Advanced search
1 file | 117.35 KB

M2e-based universal influenza A vaccine

(2009) VACCINE. 27(45). p.6280-6283
Author
Organization
Abstract
Human influenza causes substantial morbidity and mortality. Currently, licensed influenza vaccines offer satisfactory protection if they match the infecting strain, but they come with significant drawbacks. These vaccines are derived from prototype viruses, containing the hemagglutinin of influenza viruses that are likely to cause the next epidemic. Their usefulness against a future pandemic, however, remains problematic. A vaccine based on the ectodomain of influenza matrix protein 2 (M2e) could overcome these drawbacks. M2e is highly conserved in both human and avian influenza A viruses. The low immunogenicity against natural M2e can be overcome by fusing M2e to an appropriate carrier such as Hepatitis B virus-derived virus-like particles. Such chimeric particles can be produced in a simple and safe bacterial expression system, requiring minimal biocontainment, and can be obtained in a pure form. Experiments in animal models have demonstrated that M2e-based vaccines induce protection against a lethal challenge with various influenza A virus subtypes. Furthermore, the production and use of an effective M2e-vaccine could be implemented at any time regardless of seasonality, both in an epidemic aswell as in a pandemic preparedness program. In animal models, M2e-vaccines administered parenterally or intranasally protect against disease and mortality following challenge with various influenza A strains. Adjuvants suitable for human use improve protection, which correlates with higher anti-M2e antibody responses of defined subtypes. Recently, Phase I clinical studies with M2e-vaccines have been completed, indicating their safety and immunogenicity. Further clinical development of this universal influenza A vaccine candidate is being pursued in order to validate its protective efficacy in humans.
Keywords
VIRUS, PROTECTION, M2 PROTEINS, PROTON CHANNEL, MATRIX PROTEIN-2, ANTIBODY-RESPONSE, EXTRACELLULAR DOMAIN, ADJUVANT, CELLS, IMMUNITY

Downloads

  • (...).pdf
    • full text
    • |
    • UGent only
    • |
    • PDF
    • |
    • 117.35 KB

Citation

Please use this url to cite or link to this publication:

Chicago
Fiers, Walter, Marina De Filette, Karim El Bakkouri, Bert Schepens, Kenny Roose, Michael Schotsaert, A Birkett, and Xavier Saelens. 2009. “M2e-based Universal Influenza A Vaccine.” Vaccine 27 (45): 6280–6283.
APA
Fiers, W., De Filette, M., El Bakkouri, K., Schepens, B., Roose, K., Schotsaert, M., Birkett, A., et al. (2009). M2e-based universal influenza A vaccine. VACCINE, 27(45), 6280–6283. Presented at the 3rd European Influenza Conference.
Vancouver
1.
Fiers W, De Filette M, El Bakkouri K, Schepens B, Roose K, Schotsaert M, et al. M2e-based universal influenza A vaccine. VACCINE. OXFORD: ELSEVIER SCI LTD; 2009;27(45):6280–3.
MLA
Fiers, Walter et al. “M2e-based Universal Influenza A Vaccine.” VACCINE 27.45 (2009): 6280–6283. Print.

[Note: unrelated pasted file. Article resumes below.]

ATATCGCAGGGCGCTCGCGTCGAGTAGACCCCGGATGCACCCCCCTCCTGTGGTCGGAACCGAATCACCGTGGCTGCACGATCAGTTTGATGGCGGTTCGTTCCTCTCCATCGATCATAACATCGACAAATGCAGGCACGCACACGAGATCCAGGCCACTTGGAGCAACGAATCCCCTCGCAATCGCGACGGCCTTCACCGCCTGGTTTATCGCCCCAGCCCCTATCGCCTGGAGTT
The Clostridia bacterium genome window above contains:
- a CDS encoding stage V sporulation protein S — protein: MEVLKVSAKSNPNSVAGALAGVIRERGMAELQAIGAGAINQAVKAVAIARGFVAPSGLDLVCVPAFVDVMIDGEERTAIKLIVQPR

@article{790462,
  abstract     = {Human influenza causes substantial morbidity and mortality. Currently, licensed influenza vaccines offer
satisfactory protection if they match the infecting strain, but they come with significant drawbacks. These
vaccines are derived from prototype viruses, containing the hemagglutinin of influenza viruses that are
likely to cause the next epidemic. Their usefulness against a future pandemic, however, remains problematic.
A vaccine based on the ectodomain of influenza matrix protein 2 (M2e) could overcome these
drawbacks. M2e is highly conserved in both human and avian influenza A viruses. The low immunogenicity
against natural M2e can be overcome by fusing M2e to an appropriate carrier such as Hepatitis B
virus-derived virus-like particles. Such chimeric particles can be produced in a simple and safe bacterial
expression system, requiring minimal biocontainment, and can be obtained in a pure form. Experiments in
animal models have demonstrated that M2e-based vaccines induce protection against a lethal challenge
with various influenza A virus subtypes. Furthermore, the production and use of an effective M2e-vaccine
could be implemented at any time regardless of seasonality, both in an epidemic aswell as in a pandemic
preparedness program. In animal models, M2e-vaccines administered parenterally or intranasally protect
against disease and mortality following challenge with various influenza A strains. Adjuvants suitable for
human use improve protection, which correlates with higher anti-M2e antibody responses of defined
subtypes. Recently, Phase I clinical studies with M2e-vaccines have been completed, indicating their
safety and immunogenicity. Further clinical development of this universal influenza A vaccine candidate
is being pursued in order to validate its protective efficacy in humans.},
  author       = {Fiers, Walter and De Filette, Marina and El Bakkouri, Karim and Schepens, Bert and Roose, Kenny and Schotsaert, Michael and Birkett, A and Saelens, Xavier},
  issn         = {0264-410X},
  journal      = {VACCINE},
  keywords     = {VIRUS,PROTECTION,M2 PROTEINS,PROTON CHANNEL,MATRIX PROTEIN-2,ANTIBODY-RESPONSE,EXTRACELLULAR DOMAIN,ADJUVANT,CELLS,IMMUNITY},
  language     = {eng},
  location     = {Vilamoura, PORTUGAL},
  number       = {45},
  pages        = {6280--6283},
  publisher    = {ELSEVIER SCI LTD},
  title        = {M2e-based universal influenza A vaccine},
  url          = {http://dx.doi.org/10.1016/j.vaccine.2009.07.007},
  volume       = {27},
  year         = {2009},
}

Altmetric
View in Altmetric
Web of Science
Times cited: